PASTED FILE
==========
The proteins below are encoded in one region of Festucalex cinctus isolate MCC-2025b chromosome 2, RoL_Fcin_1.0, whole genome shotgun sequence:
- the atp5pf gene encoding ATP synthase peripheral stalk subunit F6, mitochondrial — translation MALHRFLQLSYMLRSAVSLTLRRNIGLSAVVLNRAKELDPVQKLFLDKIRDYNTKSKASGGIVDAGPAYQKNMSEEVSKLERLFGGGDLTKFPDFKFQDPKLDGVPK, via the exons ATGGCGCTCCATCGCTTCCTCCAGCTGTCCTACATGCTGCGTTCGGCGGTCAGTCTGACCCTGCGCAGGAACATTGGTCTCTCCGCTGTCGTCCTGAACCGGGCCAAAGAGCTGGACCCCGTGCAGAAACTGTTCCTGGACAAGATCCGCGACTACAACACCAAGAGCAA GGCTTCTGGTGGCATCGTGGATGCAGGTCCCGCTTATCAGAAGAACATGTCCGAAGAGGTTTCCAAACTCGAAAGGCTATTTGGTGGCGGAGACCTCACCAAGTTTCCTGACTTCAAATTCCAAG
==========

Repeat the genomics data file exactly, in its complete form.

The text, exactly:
The proteins below are encoded in one region of Festucalex cinctus isolate MCC-2025b chromosome 2, RoL_Fcin_1.0, whole genome shotgun sequence:
- the atp5pf gene encoding ATP synthase peripheral stalk subunit F6, mitochondrial — translation MALHRFLQLSYMLRSAVSLTLRRNIGLSAVVLNRAKELDPVQKLFLDKIRDYNTKSKASGGIVDAGPAYQKNMSEEVSKLERLFGGGDLTKFPDFKFQDPKLDGVPK, via the exons ATGGCGCTCCATCGCTTCCTCCAGCTGTCCTACATGCTGCGTTCGGCGGTCAGTCTGACCCTGCGCAGGAACATTGGTCTCTCCGCTGTCGTCCTGAACCGGGCCAAAGAGCTGGACCCCGTGCAGAAACTGTTCCTGGACAAGATCCGCGACTACAACACCAAGAGCAA GGCTTCTGGTGGCATCGTGGATGCAGGTCCCGCTTATCAGAAGAACATGTCCGAAGAGGTTTCCAAACTCGAAAGGCTATTTGGTGGCGGAGACCTCACCAAGTTTCCTGACTTCAAATTCCAAG